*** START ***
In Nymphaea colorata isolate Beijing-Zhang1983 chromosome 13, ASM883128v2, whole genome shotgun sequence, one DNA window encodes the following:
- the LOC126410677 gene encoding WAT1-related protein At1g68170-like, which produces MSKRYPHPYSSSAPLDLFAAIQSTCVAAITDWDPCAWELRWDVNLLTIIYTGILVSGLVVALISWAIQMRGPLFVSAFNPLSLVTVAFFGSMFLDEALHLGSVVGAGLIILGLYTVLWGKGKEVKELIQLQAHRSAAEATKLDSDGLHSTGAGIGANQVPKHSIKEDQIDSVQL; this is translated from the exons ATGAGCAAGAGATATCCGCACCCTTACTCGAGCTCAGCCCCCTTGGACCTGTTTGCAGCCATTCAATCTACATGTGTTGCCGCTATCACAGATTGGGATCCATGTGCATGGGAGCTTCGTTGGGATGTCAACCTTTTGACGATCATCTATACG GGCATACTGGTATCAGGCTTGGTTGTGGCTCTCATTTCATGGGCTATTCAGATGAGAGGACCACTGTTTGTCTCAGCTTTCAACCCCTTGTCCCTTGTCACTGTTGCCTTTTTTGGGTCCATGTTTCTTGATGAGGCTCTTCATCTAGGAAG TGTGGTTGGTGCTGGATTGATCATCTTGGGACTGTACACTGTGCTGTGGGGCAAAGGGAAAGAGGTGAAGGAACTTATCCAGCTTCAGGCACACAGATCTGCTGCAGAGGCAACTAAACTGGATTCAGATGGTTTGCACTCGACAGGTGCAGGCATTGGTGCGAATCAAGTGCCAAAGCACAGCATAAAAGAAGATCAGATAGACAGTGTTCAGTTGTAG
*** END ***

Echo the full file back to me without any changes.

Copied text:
In Nymphaea colorata isolate Beijing-Zhang1983 chromosome 13, ASM883128v2, whole genome shotgun sequence, one DNA window encodes the following:
- the LOC126410677 gene encoding WAT1-related protein At1g68170-like, which produces MSKRYPHPYSSSAPLDLFAAIQSTCVAAITDWDPCAWELRWDVNLLTIIYTGILVSGLVVALISWAIQMRGPLFVSAFNPLSLVTVAFFGSMFLDEALHLGSVVGAGLIILGLYTVLWGKGKEVKELIQLQAHRSAAEATKLDSDGLHSTGAGIGANQVPKHSIKEDQIDSVQL; this is translated from the exons ATGAGCAAGAGATATCCGCACCCTTACTCGAGCTCAGCCCCCTTGGACCTGTTTGCAGCCATTCAATCTACATGTGTTGCCGCTATCACAGATTGGGATCCATGTGCATGGGAGCTTCGTTGGGATGTCAACCTTTTGACGATCATCTATACG GGCATACTGGTATCAGGCTTGGTTGTGGCTCTCATTTCATGGGCTATTCAGATGAGAGGACCACTGTTTGTCTCAGCTTTCAACCCCTTGTCCCTTGTCACTGTTGCCTTTTTTGGGTCCATGTTTCTTGATGAGGCTCTTCATCTAGGAAG TGTGGTTGGTGCTGGATTGATCATCTTGGGACTGTACACTGTGCTGTGGGGCAAAGGGAAAGAGGTGAAGGAACTTATCCAGCTTCAGGCACACAGATCTGCTGCAGAGGCAACTAAACTGGATTCAGATGGTTTGCACTCGACAGGTGCAGGCATTGGTGCGAATCAAGTGCCAAAGCACAGCATAAAAGAAGATCAGATAGACAGTGTTCAGTTGTAG